A: Yes, and that number could become even smaller if the Democrats win control of the state Senate in next year's election, giving them complete control of state government and the ability to redraw some of the six Republicans into oblivion. Democrats picked up three GOP seats in last year's election (ousting Sue Kelly and John Sweeney and winning Sherwood Boehlert's open seat), one the year before that (Jack Quinn's open seat), one in 2002 (defeating freshman Felix Grucci) and one in 2000 (taking Senate candidate Rick Lazio's seat).

Of course, there are also fewer congressional districts in New York than ever before: 29. In 1981, there were 39 districts in the state (17 Republicans). In 1957, there were 43 districts (26 Republicans). But six is a far cry from the golden days of the New York GOP.

Here's another way of looking how far Empire State Republicans have fallen. Last year's elections marked the first time the Democrats took every statewide office since 1938.

HOW'S BAYOU: Various reactions to Gov.-elect Bobby Jindal's (R) victory in Louisiana (see last week's column). Suresh Chitnis of Alameda, Calif., writes, "As an Indian-American, I am certainly proud of Mr. Jindal's achievements. However, he did this by converting from Hinduism to Catholicism, which in my opinion is forgetting your roots to achieve the goal. His actions show a kind of shallowness in spite of his fine education. Such people cannot be trusted to be strong leaders if they will shift with the political wind."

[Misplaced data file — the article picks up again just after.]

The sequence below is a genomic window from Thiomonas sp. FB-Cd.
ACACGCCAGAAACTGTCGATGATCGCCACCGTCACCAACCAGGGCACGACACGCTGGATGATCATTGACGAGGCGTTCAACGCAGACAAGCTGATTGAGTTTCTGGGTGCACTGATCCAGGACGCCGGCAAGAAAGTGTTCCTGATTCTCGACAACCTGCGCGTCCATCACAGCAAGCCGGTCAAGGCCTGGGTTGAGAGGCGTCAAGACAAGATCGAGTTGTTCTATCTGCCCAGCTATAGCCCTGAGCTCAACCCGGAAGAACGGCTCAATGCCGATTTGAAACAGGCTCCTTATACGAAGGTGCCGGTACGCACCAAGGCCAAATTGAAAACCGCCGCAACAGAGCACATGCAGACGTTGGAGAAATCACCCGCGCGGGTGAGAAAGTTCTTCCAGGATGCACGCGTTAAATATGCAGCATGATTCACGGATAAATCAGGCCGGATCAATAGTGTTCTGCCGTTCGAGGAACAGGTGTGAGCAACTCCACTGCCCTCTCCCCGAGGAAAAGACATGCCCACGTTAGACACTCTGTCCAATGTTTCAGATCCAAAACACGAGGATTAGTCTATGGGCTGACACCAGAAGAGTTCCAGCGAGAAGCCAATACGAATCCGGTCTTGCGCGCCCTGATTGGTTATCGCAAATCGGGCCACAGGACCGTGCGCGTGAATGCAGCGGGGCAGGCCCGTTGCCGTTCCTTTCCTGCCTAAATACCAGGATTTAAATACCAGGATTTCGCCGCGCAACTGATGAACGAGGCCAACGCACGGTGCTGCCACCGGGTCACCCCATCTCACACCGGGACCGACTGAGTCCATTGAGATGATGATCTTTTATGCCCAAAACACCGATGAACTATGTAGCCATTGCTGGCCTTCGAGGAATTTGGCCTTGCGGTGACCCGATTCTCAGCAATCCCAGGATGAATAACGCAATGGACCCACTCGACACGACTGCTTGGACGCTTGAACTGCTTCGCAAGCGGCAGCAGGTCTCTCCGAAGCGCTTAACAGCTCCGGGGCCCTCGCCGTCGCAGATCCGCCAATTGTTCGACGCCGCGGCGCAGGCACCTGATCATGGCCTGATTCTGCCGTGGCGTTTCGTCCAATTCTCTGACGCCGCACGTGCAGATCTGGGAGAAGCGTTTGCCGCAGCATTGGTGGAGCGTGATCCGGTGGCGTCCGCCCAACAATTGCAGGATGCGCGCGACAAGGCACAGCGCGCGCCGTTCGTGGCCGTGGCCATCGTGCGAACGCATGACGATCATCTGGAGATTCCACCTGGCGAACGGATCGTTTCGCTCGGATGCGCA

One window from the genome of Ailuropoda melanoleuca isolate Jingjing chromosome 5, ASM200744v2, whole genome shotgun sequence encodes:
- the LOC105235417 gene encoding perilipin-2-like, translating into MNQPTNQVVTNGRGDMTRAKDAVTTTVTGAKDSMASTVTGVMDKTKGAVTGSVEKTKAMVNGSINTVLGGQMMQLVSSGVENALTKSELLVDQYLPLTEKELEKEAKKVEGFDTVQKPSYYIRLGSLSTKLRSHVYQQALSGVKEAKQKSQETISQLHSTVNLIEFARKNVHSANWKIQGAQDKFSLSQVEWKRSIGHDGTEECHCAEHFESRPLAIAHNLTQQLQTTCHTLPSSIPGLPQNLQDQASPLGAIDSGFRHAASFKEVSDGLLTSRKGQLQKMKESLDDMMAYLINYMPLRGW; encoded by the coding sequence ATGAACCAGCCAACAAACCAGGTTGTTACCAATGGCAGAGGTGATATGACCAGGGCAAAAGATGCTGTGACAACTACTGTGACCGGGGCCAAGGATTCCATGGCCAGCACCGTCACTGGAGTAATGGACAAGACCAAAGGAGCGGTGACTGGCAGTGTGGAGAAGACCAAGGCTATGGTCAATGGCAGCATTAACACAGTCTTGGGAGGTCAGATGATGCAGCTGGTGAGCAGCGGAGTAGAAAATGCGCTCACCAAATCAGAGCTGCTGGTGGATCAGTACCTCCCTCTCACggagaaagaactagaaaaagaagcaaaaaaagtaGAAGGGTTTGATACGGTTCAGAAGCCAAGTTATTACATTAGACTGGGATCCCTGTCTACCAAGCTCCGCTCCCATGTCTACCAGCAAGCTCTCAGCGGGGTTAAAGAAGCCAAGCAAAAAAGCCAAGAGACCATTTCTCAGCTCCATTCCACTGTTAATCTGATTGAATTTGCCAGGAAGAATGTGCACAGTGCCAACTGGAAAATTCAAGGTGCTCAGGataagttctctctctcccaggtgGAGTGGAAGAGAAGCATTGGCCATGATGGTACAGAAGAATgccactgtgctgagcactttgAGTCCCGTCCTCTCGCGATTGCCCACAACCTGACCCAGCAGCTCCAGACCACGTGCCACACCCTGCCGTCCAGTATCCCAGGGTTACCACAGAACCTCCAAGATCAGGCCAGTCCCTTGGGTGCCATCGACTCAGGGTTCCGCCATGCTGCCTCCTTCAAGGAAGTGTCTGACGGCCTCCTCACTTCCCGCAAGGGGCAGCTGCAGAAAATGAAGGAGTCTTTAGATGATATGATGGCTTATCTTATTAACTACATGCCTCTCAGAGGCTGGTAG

Morel Hughey of Columbus, Ga., sees an asterisk in Jindal's victory. "While Jindal's win has something to do, in part, with everyone's disgust with Gov. Kathleen Blanco (D), it also has to do with the roughly 500,000 African-Americans displaced in the aftermath of Hurricane Katrina. I don't think Jindal would have won otherwise."

In a similar vein, but coming from a different point of view, is Sue Kirsch of Atlanta: "Jindal's win is just the beginning. Democrats may be doing well around the country, but no longer in Louisiana (where I used to live). The election was a total repudiation of Gov. Blanco, and it will continue next year when Mary Landrieu (D) loses her Senate seat."

Postscript: Last week's column also had a feature about the nation's first Indian-American congressman, Dalip Saund. It just so happens that the House will unveil the first congressional portrait of him on Nov. 7, and there will be a reception that day at 5:30 p.m. in the Rayburn Room of the Capitol.